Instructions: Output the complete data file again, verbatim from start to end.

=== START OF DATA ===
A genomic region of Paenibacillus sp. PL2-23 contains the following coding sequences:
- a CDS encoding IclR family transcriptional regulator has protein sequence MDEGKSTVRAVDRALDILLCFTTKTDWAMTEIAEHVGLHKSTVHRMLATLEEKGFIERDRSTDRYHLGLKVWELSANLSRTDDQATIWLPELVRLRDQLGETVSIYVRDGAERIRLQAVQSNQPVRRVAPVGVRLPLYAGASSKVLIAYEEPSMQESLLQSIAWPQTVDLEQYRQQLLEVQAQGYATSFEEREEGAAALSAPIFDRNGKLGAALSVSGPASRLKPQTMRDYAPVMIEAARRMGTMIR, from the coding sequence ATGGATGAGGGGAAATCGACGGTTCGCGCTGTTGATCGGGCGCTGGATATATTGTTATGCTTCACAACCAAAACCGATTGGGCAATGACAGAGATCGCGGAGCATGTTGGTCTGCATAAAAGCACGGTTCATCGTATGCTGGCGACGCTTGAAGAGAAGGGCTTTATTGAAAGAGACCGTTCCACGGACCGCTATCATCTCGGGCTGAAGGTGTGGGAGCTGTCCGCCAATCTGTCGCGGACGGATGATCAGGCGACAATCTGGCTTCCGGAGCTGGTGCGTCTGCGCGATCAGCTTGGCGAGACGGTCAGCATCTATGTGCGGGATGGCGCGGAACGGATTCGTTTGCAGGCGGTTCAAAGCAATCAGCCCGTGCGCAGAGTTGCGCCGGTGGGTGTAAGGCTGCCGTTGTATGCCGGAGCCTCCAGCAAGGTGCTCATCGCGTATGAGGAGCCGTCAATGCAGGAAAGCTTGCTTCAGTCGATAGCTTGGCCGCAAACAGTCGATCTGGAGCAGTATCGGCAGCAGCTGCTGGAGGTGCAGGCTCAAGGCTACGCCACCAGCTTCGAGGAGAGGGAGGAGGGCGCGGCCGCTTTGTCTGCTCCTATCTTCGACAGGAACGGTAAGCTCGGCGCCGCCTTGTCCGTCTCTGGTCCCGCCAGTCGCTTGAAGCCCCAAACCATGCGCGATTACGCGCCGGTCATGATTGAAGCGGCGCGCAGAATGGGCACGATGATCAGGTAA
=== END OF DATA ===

A genomic region of Paenibacillus sp. PL2-23 contains the following coding sequences:
- a CDS encoding IclR family transcriptional regulator has protein sequence MDEGKSTVRAVDRALDILLCFTTKTDWAMTEIAEHVGLHKSTVHRMLATLEEKGFIERDRSTDRYHLGLKVWELSANLSRTDDQATIWLPELVRLRDQLGETVSIYVRDGAERIRLQAVQSNQPVRRVAPVGVRLPLYAGASSKVLIAYEEPSMQESLLQSIAWPQTVDLEQYRQQLLEVQAQGYATSFEEREEGAAALSAPIFDRNGKLGAALSVSGPASRLKPQTMRDYAPVMIEAARRMGTMIR, from the coding sequence ATGGATGAGGGGAAATCGACGGTTCGCGCTGTTGATCGGGCGCTGGATATATTGTTATGCTTCACAACCAAAACCGATTGGGCAATGACAGAGATCGCGGAGCATGTTGGTCTGCATAAAAGCACGGTTCATCGTATGCTGGCGACGCTTGAAGAGAAGGGCTTTATTGAAAGAGACCGTTCCACGGACCGCTATCATCTCGGGCTGAAGGTGTGGGAGCTGTCCGCCAATCTGTCGCGGACGGATGATCAGGCGACAATCTGGCTTCCGGAGCTGGTGCGTCTGCGCGATCAGCTTGGCGAGACGGTCAGCATCTATGTGCGGGATGGCGCGGAACGGATTCGTTTGCAGGCGGTTCAAAGCAATCAGCCCGTGCGCAGAGTTGCGCCGGTGGGTGTAAGGCTGCCGTTGTATGCCGGAGCCTCCAGCAAGGTGCTCATCGCGTATGAGGAGCCGTCAATGCAGGAAAGCTTGCTTCAGTCGATAGCTTGGCCGCAAACAGTCGATCTGGAGCAGTATCGGCAGCAGCTGCTGGAGGTGCAGGCTCAAGGCTACGCCACCAGCTTCGAGGAGAGGGAGGAGGGCGCGGCCGCTTTGTCTGCTCCTATCTTCGACAGGAACGGTAAGCTCGGCGCCGCCTTGTCCGTCTCTGGTCCCGCCAGTCGCTTGAAGCCCCAAACCATGCGCGATTACGCGCCGGTCATGATTGAAGCGGCGCGCAGAATGGGCACGATGATCAGGTAA